Colin Mills, compiler of the Hortus Camdenensis, died in late November 2012 after a short illness. As he always considered the Hortus his legacy, it is his family's intention to keep the site running in perpetuity. It will not, however, be updated in the near future.

Prunus domestica ‘Formosa’

A Prunus domestica L. cultivar. I have found no plum called ‘Formosa’ in the contemporary literature. It is possibly a variety of Prunus salicina Lindl., synonym Prunus triflora Roxb., the Japanese Plum, now quite commonly grown in warmer climates. 



Horticultural & Botanical History

Prunus salicina has been known in Europe botanically since 1822 but it does not appear as a fruit in 19th century European Pomologies and does not seem to have been grown as a fruit tree until late in the 19th century. ‘Notwithstanding the illustrious work of Kaempfer, Thunberg, Siebold and Fortune in sending to Europe the choicest plants of Japan and China, Prunus triflora seems to have reached the Old World through America at a very recent date. At least the species was not cultivated for its fruit in Europe until introduced from the United States as Japanese plums, and even yet they are but barely known in European orchards. The species was introduced into this country from Japan about 1870 by a Mr. Hough of Vacaville, California. According to Bailey, who has given much attention to these plums, Mr. Hough obtained his trees from a Mr. Bridges, United States Consul to Japan. John Kelsey, Berkeley, California, produced the first ripe fruit of the Triflora plums in America in 1876 and 1877, and impressed by their value began recommending them.’ [Plums of New York p.51].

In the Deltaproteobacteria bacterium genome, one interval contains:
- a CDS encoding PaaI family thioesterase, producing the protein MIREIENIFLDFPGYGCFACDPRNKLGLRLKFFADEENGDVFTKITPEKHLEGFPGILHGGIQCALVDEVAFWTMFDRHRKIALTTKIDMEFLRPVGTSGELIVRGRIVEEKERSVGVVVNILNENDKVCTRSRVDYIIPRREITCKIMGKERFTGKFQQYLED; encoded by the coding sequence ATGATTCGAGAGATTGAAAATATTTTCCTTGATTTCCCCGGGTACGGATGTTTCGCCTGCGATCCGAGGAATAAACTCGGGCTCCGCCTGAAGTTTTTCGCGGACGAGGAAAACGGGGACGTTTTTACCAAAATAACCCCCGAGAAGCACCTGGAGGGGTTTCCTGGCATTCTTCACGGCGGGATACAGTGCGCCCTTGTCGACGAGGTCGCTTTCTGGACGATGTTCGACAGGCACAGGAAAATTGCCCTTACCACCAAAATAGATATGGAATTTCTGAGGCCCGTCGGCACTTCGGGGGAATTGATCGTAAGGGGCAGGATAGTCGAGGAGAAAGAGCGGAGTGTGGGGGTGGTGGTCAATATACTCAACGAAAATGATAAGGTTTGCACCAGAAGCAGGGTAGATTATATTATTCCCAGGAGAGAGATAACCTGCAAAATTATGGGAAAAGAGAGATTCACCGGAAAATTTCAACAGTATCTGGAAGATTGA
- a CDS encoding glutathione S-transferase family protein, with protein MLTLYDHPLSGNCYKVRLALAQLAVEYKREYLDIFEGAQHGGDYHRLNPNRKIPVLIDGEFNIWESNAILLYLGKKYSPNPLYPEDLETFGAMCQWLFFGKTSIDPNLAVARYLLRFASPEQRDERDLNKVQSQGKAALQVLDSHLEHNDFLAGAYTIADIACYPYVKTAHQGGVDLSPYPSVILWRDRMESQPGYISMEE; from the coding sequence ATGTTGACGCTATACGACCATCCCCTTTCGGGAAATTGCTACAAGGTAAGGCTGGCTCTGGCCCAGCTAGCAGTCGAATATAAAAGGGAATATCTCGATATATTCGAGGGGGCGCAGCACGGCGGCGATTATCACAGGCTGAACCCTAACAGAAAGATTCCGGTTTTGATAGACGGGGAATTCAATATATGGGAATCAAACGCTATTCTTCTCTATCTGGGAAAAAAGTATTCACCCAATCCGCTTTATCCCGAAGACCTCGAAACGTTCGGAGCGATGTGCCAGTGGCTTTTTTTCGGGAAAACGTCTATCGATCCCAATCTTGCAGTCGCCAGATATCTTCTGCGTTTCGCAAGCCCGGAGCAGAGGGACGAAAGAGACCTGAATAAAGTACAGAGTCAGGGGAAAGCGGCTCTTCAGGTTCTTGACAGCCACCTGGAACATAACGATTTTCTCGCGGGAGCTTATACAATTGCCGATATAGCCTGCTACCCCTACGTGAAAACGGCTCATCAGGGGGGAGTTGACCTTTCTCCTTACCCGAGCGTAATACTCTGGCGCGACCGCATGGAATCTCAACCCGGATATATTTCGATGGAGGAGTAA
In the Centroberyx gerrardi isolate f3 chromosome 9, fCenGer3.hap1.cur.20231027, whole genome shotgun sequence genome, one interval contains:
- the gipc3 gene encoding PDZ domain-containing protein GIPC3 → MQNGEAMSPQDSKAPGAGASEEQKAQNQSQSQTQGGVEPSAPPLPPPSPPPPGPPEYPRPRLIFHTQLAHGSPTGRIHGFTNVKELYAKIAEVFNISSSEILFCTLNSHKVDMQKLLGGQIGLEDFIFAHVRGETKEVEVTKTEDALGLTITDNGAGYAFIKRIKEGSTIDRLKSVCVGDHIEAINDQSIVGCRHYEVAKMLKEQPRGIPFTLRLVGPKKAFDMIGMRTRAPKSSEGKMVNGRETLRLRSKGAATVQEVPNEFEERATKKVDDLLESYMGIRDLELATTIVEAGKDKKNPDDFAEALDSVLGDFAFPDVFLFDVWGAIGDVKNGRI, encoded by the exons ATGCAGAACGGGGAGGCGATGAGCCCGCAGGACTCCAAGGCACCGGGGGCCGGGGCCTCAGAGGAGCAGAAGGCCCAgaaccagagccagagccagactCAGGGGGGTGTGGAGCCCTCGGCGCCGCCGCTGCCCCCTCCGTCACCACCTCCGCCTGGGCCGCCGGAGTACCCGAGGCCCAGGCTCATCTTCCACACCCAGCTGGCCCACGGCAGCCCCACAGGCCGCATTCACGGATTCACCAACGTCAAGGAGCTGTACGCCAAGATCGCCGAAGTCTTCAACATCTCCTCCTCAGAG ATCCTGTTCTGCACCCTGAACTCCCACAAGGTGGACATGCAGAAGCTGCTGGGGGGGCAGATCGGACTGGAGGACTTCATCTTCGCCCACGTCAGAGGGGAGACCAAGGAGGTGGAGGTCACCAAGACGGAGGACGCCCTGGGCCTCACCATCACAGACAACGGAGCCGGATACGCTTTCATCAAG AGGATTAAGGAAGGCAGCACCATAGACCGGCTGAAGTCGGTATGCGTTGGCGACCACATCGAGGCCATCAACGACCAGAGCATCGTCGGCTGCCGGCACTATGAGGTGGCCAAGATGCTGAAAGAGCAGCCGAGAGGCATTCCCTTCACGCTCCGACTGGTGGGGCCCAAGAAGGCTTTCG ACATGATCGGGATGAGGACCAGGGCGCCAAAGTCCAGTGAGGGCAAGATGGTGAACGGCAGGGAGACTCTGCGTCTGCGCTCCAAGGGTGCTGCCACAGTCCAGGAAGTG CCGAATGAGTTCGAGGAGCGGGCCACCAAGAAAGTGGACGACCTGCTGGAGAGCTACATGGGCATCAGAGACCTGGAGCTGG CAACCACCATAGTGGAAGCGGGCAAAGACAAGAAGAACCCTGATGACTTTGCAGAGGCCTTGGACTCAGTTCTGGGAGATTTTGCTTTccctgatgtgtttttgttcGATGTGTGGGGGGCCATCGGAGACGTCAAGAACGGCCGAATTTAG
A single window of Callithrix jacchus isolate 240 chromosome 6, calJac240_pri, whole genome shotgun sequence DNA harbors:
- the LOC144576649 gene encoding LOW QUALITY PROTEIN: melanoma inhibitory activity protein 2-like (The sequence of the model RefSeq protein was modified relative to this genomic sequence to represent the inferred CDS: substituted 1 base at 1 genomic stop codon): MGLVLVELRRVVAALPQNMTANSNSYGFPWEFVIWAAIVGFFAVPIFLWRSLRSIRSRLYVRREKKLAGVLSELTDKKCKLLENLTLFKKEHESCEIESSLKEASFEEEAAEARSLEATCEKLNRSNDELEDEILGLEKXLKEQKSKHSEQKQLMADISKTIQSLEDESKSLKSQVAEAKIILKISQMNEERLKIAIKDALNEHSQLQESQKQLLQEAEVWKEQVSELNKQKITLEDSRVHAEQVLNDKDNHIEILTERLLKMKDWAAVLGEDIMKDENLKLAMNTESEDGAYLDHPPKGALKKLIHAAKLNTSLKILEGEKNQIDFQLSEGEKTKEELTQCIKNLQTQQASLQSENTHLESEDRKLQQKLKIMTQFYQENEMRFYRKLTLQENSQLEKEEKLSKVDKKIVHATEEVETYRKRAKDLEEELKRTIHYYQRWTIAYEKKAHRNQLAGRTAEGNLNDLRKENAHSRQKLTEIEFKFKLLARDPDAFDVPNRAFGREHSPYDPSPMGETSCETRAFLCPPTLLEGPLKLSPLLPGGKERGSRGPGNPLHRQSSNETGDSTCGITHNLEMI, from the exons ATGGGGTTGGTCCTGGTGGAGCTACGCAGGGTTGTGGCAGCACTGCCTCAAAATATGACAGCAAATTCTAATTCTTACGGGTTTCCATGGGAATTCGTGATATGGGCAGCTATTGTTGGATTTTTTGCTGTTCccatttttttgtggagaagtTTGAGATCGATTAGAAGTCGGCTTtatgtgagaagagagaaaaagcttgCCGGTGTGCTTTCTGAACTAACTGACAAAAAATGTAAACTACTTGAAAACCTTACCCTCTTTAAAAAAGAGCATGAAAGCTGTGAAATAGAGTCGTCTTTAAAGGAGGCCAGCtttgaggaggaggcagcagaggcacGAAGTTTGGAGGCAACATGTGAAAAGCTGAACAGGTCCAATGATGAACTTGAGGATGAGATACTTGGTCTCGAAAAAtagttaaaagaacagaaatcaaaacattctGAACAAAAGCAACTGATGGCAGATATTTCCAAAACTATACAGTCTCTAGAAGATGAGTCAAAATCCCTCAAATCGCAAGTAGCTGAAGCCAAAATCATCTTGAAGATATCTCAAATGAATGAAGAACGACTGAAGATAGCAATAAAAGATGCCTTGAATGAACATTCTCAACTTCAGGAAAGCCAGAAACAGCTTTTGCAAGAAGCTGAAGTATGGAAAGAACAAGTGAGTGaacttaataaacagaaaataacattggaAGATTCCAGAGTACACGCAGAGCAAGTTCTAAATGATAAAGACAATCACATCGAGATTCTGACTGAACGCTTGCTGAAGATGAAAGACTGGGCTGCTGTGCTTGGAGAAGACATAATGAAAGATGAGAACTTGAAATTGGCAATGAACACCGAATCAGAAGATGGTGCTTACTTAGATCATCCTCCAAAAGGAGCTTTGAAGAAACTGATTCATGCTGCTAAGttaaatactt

It seems that the Japanese Plum could only have been grown at Camden by 1857 if it had been imported directly from Asia, which is possible but unlikely. It seems more likely that ‘Formosa’ is an as yet unidentified variety of Prunus domestica L.



History at Camden Park

Listed in Addenda to the 1857 catalogue as ‘Formosa’ [Plum no.15/1857].




Macarthur’s plum ‘Formosa’ is not the plum of that name bred by Luther Burbank towards the end of the 19th century.



Published May 27, 2010 - 03:22 PM | Last updated Jul 21, 2011 - 05:22 PM

Family Rosaceae
Region of origin

Garden origin, unknown

Common Name


Name in the Camden Park Record




Confidence level low